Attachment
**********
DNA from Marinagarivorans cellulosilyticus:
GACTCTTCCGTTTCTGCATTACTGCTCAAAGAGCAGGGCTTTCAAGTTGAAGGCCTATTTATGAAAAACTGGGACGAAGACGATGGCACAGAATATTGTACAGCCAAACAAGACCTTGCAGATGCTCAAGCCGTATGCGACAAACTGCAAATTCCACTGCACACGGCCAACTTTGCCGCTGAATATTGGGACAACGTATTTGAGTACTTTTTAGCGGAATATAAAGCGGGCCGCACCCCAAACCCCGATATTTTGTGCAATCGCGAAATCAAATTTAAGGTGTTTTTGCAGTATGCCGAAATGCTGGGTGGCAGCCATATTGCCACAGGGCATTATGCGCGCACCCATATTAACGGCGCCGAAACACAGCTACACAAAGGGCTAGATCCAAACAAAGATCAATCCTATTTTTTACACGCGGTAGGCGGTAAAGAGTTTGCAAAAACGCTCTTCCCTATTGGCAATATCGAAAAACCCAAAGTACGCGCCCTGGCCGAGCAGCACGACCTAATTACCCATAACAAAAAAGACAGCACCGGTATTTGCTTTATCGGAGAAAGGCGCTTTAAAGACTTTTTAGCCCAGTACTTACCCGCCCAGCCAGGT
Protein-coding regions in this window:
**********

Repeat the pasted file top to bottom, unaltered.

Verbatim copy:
DNA from Marinagarivorans cellulosilyticus:
GACTCTTCCGTTTCTGCATTACTGCTCAAAGAGCAGGGCTTTCAAGTTGAAGGCCTATTTATGAAAAACTGGGACGAAGACGATGGCACAGAATATTGTACAGCCAAACAAGACCTTGCAGATGCTCAAGCCGTATGCGACAAACTGCAAATTCCACTGCACACGGCCAACTTTGCCGCTGAATATTGGGACAACGTATTTGAGTACTTTTTAGCGGAATATAAAGCGGGCCGCACCCCAAACCCCGATATTTTGTGCAATCGCGAAATCAAATTTAAGGTGTTTTTGCAGTATGCCGAAATGCTGGGTGGCAGCCATATTGCCACAGGGCATTATGCGCGCACCCATATTAACGGCGCCGAAACACAGCTACACAAAGGGCTAGATCCAAACAAAGATCAATCCTATTTTTTACACGCGGTAGGCGGTAAAGAGTTTGCAAAAACGCTCTTCCCTATTGGCAATATCGAAAAACCCAAAGTACGCGCCCTGGCCGAGCAGCACGACCTAATTACCCATAACAAAAAAGACAGCACCGGTATTTGCTTTATCGGAGAAAGGCGCTTTAAAGACTTTTTAGCCCAGTACTTACCCGCCCAGCCAGGT
Protein-coding regions in this window: